Mexican media's coverage of the drug war in their country has a been a "disgrace," an award-winning journalist from the Aztec nation said here Tuesday.
Humberto Padgett delivered a lecture as part of the summer journalism course organized by Agencia EFE and Santander's Universidad Internacional Menendez Pelayo.
He recounted the work he and colleague Dalia Martinez Delgado put into their investigative series about the marijuana industry and the Caballeros Templarios crime outfit in western Mexico's Tierra Caliente region.
The reporting earned Padgett and Martinez Delgado a King of Spain Journalism Prize in 2011.
"There exists a very complex social context around drug trafficking in Mexico, which is what imposes on us the necessity to tell the stories," Padgett said.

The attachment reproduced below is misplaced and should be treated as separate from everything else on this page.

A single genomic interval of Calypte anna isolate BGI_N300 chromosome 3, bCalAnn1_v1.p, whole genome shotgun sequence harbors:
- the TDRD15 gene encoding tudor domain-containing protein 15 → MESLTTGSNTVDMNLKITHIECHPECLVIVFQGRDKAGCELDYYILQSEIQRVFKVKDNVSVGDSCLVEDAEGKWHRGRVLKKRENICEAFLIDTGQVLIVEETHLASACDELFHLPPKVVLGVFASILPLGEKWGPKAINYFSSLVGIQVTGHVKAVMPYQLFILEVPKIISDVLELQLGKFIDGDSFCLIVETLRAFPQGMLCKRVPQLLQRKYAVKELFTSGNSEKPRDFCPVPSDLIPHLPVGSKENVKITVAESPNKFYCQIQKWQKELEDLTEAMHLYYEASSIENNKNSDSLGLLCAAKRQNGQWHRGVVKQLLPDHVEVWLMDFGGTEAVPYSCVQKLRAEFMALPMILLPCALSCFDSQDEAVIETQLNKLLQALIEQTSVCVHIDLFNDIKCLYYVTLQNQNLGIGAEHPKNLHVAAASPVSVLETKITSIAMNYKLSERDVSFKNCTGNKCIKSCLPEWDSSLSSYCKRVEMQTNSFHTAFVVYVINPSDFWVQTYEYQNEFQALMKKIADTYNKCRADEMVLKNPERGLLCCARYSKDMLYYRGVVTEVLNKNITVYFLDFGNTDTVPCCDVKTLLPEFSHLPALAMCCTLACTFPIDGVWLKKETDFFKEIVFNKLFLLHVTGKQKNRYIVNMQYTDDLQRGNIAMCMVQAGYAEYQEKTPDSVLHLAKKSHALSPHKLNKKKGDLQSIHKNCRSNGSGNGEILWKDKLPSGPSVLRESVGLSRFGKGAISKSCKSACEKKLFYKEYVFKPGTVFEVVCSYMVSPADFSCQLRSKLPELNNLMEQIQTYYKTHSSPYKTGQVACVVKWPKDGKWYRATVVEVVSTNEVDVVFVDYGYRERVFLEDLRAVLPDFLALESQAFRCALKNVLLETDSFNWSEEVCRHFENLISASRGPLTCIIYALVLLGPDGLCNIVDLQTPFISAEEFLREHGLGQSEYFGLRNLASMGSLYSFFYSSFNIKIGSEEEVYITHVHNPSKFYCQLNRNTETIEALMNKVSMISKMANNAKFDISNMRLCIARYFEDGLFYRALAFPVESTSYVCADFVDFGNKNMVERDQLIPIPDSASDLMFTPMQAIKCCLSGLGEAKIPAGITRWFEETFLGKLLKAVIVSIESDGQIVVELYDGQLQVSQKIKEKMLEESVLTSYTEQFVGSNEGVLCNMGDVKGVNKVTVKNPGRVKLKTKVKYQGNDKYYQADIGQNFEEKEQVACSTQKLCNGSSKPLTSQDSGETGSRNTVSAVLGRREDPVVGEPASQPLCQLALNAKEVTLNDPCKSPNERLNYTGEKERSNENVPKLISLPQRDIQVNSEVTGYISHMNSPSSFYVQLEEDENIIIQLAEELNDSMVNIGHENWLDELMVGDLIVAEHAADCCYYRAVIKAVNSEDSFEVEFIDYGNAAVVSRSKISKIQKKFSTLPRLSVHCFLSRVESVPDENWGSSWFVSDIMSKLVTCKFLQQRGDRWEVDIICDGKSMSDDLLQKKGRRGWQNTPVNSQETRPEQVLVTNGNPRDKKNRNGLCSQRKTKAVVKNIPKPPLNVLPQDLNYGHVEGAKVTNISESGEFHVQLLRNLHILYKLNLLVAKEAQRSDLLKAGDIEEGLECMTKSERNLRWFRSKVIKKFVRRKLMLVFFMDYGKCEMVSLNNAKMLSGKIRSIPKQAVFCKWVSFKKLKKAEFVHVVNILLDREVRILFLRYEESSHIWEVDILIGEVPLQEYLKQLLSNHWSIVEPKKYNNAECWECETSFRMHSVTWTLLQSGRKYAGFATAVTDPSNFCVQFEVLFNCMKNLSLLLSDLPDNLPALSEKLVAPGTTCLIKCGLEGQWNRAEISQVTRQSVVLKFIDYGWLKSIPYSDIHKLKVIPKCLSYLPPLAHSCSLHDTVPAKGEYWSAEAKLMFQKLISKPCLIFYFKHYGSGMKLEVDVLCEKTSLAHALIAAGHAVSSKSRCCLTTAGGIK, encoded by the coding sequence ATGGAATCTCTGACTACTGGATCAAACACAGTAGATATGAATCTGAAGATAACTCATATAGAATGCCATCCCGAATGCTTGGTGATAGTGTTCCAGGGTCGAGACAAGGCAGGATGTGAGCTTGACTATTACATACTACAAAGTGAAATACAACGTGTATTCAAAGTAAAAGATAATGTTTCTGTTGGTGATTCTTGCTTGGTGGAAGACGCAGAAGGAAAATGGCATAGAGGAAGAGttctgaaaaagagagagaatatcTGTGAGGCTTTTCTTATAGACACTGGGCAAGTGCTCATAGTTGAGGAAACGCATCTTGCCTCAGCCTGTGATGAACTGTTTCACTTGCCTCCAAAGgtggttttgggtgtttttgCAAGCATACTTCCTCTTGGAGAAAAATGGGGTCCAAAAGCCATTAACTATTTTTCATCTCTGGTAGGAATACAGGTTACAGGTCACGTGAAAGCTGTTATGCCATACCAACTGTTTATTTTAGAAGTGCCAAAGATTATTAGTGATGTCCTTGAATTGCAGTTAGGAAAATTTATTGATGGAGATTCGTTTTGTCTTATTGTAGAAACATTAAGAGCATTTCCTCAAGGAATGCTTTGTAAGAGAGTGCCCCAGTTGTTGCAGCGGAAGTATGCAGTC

Padgett, a past recipient of Spanish daily El Pais' Ortega y Gasset prize, said Mexican journalists have become jaded about the drug war, which has claimed well over 100,000 lives in the last eight years.
Some of Mexico's major media outlets, moved by bribes or threats, have even allowed "organized crime to decide what happens in our newsrooms," he said.
He also complained of journalists who dateline their stories "from the depths of hell" though the pieces were actually written "at their desks in some comfortable neighborhood of Mexico City, with a bottle of whiskey at hand."
The "quantity of lies that are told" by the Mexican media discredits journalism as a profession, Padgett said.
Lamenting Mexicans' apathy in the face of the murders of nearly 100 media workers in the last five years, he said many citizens no longer believe journalists because reporters have spent "decades and decades lying to them." EFE